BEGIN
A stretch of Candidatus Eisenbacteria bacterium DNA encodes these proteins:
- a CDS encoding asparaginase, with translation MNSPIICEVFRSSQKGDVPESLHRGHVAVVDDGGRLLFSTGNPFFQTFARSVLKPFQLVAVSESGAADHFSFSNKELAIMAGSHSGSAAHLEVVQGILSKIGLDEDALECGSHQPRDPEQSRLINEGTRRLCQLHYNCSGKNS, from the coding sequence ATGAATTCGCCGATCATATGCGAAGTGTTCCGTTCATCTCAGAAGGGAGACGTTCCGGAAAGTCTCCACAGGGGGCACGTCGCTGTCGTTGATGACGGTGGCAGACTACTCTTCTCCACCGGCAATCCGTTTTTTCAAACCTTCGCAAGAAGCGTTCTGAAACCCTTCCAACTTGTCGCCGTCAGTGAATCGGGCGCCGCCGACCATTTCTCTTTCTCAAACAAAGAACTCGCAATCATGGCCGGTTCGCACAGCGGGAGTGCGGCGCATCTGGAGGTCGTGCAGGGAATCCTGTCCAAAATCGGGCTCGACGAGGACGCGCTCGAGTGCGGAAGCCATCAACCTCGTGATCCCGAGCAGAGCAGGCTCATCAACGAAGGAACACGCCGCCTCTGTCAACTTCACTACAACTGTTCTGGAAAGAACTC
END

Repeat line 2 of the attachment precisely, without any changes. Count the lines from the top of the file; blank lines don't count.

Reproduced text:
- a CDS encoding asparaginase, with translation MNSPIICEVFRSSQKGDVPESLHRGHVAVVDDGGRLLFSTGNPFFQTFARSVLKPFQLVAVSESGAADHFSFSNKELAIMAGSHSGSAAHLEVVQGILSKIGLDEDALECGSHQPRDPEQSRLINEGTRRLCQLHYNCSGKNS, from the coding sequence ATGAATTCGCCGATCATATGCGAAGTGTTCCGTTCATCTCAGAAGGGAGACGTTCCGGAAAGTCTCCACAGGGGGCACGTCGCTGTCGTTGATGACGGTGGCAGACTACTCTTCTCCACCGGCAATCCGTTTTTTCAAACCTTCGCAAGAAGCGTTCTGAAACCCTTCCAACTTGTCGCCGTCAGTGAATCGGGCGCCGCCGACCATTTCTCTTTCTCAAACAAAGAACTCGCAATCATGGCCGGTTCGCACAGCGGGAGTGCGGCGCATCTGGAGGTCGTGCAGGGAATCCTGTCCAAAATCGGGCTCGACGAGGACGCGCTCGAGTGCGGAAGCCATCAACCTCGTGATCCCGAGCAGAGCAGGCTCATCAACGAAGGAACACGCCGCCTCTGTCAACTTCACTACAACTGTTCTGGAAAGAACTC